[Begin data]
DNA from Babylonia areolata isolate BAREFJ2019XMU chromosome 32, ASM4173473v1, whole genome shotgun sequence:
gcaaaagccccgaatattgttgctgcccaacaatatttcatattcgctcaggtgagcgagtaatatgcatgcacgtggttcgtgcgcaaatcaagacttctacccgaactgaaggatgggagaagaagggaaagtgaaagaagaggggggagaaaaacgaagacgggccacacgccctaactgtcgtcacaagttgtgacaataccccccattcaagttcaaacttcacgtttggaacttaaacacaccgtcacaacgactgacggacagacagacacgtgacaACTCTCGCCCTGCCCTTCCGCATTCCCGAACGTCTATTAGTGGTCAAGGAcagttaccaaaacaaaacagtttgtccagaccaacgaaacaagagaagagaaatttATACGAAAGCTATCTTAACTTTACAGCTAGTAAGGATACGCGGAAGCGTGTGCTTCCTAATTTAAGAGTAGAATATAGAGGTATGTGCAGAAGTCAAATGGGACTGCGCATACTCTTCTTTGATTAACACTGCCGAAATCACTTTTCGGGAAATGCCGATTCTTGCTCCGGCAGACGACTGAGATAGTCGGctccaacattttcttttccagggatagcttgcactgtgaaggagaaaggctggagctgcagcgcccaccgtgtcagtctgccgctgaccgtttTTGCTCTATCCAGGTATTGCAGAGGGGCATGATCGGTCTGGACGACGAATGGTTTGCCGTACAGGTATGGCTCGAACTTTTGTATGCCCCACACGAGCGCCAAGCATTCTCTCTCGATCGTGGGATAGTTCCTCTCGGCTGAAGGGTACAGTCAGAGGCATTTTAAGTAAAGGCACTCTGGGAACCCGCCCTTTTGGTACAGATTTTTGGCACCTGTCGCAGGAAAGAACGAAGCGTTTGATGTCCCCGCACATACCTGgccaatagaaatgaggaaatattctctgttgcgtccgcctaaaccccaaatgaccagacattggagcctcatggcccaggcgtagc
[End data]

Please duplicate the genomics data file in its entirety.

DNA from Babylonia areolata isolate BAREFJ2019XMU chromosome 32, ASM4173473v1, whole genome shotgun sequence:
gcaaaagccccgaatattgttgctgcccaacaatatttcatattcgctcaggtgagcgagtaatatgcatgcacgtggttcgtgcgcaaatcaagacttctacccgaactgaaggatgggagaagaagggaaagtgaaagaagaggggggagaaaaacgaagacgggccacacgccctaactgtcgtcacaagttgtgacaataccccccattcaagttcaaacttcacgtttggaacttaaacacaccgtcacaacgactgacggacagacagacacgtgacaACTCTCGCCCTGCCCTTCCGCATTCCCGAACGTCTATTAGTGGTCAAGGAcagttaccaaaacaaaacagtttgtccagaccaacgaaacaagagaagagaaatttATACGAAAGCTATCTTAACTTTACAGCTAGTAAGGATACGCGGAAGCGTGTGCTTCCTAATTTAAGAGTAGAATATAGAGGTATGTGCAGAAGTCAAATGGGACTGCGCATACTCTTCTTTGATTAACACTGCCGAAATCACTTTTCGGGAAATGCCGATTCTTGCTCCGGCAGACGACTGAGATAGTCGGctccaacattttcttttccagggatagcttgcactgtgaaggagaaaggctggagctgcagcgcccaccgtgtcagtctgccgctgaccgtttTTGCTCTATCCAGGTATTGCAGAGGGGCATGATCGGTCTGGACGACGAATGGTTTGCCGTACAGGTATGGCTCGAACTTTTGTATGCCCCACACGAGCGCCAAGCATTCTCTCTCGATCGTGGGATAGTTCCTCTCGGCTGAAGGGTACAGTCAGAGGCATTTTAAGTAAAGGCACTCTGGGAACCCGCCCTTTTGGTACAGATTTTTGGCACCTGTCGCAGGAAAGAACGAAGCGTTTGATGTCCCCGCACATACCTGgccaatagaaatgaggaaatattctctgttgcgtccgcctaaaccccaaatgaccagacattggagcctcatggcccaggcgtagc